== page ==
Imphal-based human rights activist Babloo Lointongbam told The Indian Express that the law and order situation was much better now, but attributed this to the work done by civil society organisations and not the BJP. “Between 2004 and 2008, there was active confrontation between the state and insurgents,” he noted.

Congress spokesperson Devabrata Singh also said that “times were bad in the early 2000s”. He stressed that the situation began to improve during the last term of the Ibobi Singh government. “Now, the BJP swoops in and tries to take credit,” he claimed.

The Congress has also reminded voters that AFSPA had been repealed from seven Assembly constituencies, including state capital Imphal, when it was in power.

Critics of the BJP, however, pointed out that the situation in the state has only worsened, especially since December.

Pre-poll violence

Manipur has witnessed a bout of violence this season, which voters and observers told erupted from a new source. “Earlier it was militant violence and now it is political violence,” said N Luwang, a resident of Samurou.

Youth Collective Manipur, formed by a group of students and human rights activists, documented that there had been at least 46 incidents of poll violence till February 26, including four killings, 10 blasts and 15 cases where guns were used.

The violence first started in December after a college student was shot dead and his father was injured in Heirok Assembly constituency of Thoubal district. The brother of a sitting BJP MLA Thokchom Bishworjit Singh was among those arrested.

Then in January, BJP worker Abujam John and his cousin Abujam Sashikanta were killed in Imphal West district. John was reportedly close to Manipur agriculture minister O Lukhoi.

In February, Lourembam Samjai Singh, father of National People’s Party candidate Lourembam Sanjoy Singh, who is contesting from Andro Assembly constituency, was shot at by armed miscreants.

Janata Dal (United) candidate Wahengbam Rohit Singh, who is contesting from the Kshetrigao seat in the Imphal valley, was also shot at on February 27.

Violence also marred the first and second phase of elections on February 28 and March 5, leading to the death of two people.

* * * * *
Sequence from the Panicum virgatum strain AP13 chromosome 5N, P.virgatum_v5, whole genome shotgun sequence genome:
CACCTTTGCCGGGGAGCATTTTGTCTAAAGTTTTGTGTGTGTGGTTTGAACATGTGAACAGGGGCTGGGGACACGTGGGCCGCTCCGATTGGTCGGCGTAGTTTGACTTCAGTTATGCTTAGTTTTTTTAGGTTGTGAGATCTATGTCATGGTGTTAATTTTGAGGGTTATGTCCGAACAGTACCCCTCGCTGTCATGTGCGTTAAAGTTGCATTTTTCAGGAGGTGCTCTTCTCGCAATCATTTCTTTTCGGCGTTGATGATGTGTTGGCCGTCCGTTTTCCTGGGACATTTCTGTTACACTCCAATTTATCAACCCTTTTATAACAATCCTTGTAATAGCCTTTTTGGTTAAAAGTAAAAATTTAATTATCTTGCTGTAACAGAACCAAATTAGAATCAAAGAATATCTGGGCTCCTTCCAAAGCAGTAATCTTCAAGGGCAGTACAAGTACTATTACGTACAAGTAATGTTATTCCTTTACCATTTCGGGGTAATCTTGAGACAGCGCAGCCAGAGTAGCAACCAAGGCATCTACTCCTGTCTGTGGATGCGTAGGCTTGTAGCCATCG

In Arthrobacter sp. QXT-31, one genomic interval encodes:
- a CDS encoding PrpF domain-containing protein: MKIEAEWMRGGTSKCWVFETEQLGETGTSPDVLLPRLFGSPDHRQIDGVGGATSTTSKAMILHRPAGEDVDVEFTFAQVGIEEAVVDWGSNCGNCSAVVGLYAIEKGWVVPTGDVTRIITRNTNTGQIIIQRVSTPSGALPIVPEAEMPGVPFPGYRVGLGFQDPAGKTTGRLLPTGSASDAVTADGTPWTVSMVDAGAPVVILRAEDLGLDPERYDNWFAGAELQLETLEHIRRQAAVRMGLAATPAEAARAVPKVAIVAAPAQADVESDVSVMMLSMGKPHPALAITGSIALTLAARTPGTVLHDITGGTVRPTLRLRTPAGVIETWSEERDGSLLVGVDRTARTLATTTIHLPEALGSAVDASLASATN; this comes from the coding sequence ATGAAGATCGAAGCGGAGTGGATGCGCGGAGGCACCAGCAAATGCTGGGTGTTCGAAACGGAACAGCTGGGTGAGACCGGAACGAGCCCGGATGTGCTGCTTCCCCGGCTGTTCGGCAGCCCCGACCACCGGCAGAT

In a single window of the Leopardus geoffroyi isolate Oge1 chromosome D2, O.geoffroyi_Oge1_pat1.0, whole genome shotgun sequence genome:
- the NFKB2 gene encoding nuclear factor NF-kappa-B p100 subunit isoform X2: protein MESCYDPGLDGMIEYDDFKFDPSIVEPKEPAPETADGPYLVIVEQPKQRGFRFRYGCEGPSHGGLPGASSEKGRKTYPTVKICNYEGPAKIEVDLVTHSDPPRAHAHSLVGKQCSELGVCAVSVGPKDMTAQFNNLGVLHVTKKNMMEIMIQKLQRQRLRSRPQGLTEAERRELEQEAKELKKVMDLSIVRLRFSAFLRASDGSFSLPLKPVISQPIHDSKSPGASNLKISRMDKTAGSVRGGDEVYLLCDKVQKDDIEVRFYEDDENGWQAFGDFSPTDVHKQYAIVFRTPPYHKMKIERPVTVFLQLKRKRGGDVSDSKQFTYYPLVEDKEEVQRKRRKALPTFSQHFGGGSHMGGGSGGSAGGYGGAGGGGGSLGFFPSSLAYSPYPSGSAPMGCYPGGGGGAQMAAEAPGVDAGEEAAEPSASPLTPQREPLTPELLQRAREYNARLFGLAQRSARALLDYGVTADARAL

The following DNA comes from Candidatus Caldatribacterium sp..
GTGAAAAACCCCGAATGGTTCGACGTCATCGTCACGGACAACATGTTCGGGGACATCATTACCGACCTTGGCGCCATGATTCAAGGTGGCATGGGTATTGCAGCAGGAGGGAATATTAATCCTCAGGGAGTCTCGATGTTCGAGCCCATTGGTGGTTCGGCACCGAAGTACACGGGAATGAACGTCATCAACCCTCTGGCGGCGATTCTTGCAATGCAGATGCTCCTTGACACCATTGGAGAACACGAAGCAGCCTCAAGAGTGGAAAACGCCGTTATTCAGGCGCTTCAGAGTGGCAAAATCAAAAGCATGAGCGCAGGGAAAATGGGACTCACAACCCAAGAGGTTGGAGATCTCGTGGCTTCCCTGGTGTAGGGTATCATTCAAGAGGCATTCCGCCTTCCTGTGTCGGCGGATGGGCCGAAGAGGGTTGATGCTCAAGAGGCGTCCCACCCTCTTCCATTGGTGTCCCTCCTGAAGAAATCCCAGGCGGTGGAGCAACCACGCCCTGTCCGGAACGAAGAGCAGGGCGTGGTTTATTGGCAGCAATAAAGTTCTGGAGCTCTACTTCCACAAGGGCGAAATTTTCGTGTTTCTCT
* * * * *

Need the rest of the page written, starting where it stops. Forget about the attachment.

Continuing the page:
In the first phase, 173 candidates, including 15 women, contested from 38 seats. In the second phase, 92 candidates, with only two women were in the fray. The total turnout in both the phases was 89.24%. In 2017, it was 85.87%.

A damaged vehicle during the second phase of voting in Manipur on March 5. (Credit: PTI)


Similar to other North Eastern states, the BJP’s rise in Manipur has been powered by defections by established leaders from other parties, especially the Congress.

The political violence shows a bloated state unit of the BJP, which came to power on the strength of defections but could not accommodate the political ambitions of all those who joined its ranks. It has led to tensions within party ranks, with many breaking away altogether.

The BJP had at least three ticket aspirants for each of the 60 Assembly seats in the state. Soon after the BJP announced its candidate list in January, supporters took to the streets in violent protest, burning BJP flags as well as effigies of Modi and Biren Singh. A common refrain among many aspirants was that the saffron party had ignored long-time members to accommodate more recent defectors.

At least eight candidates denied tickets by the BJP have joined the Janata Dal (United). The defectors include MLA Kshetrimayum Biren, former MLAs Samuel Jendai and Khwairakpam Loken, former Chief Secretary O Nabakishore, former Director General of Police LM Khaute and Th Brinda Devi, a well-known police officer.

Significantly, the Nitish Kumar-led Janata Dal (United) had mostly fielded candidates who were denied tickets by the BJP in the 2019 Arunachal Pradesh polls and ended up as the second largest party by securing seven seats.

On Thursday, apart from Biren Singh and Ibobi Singh, they key candidates and seats to track are:

  • Thongam Biswajit Singh, a minister and former BJP leader. He fought from Thongju seat of Imphal East district.
  • RK Imo Singh, son-in-law of Biren Singh and a BJP leader. He contested from Sagolband constituency.
  • N Loken Singh, Manipur Congress chief. He fought from Nambol seat.
  • Leishiyo Keishing, Naga People’s Front. He contested from Phungyar.
  • Y Joykumar Singh, Deputy chief minister. He contested from Uripok in Imphal West district.

Exit polls

In 2017, the BJP secured 21 seats and came to power for the first time after stitching together a coalition government with the support of four NPP MLAs, four Naga People’s Front members, lone Trinamool Congress MLA and an Independent member. The Congress, then ruling for three terms in Manipur, had emerged as the single largest party in the state.

Exit polls on Monday showed that the BJP is likely to emerge as the single-largest party this time.

The BJP is contesting all 60 seats in the state Assembly and the Congress is trying its luck in 53 seats. Exit polls indicated that the Congress might get 12-17 seats.

The NPF is contesting in 10 seats, all in the hills, while the NPP is fighting in 39 seats – a majority of these in the hills.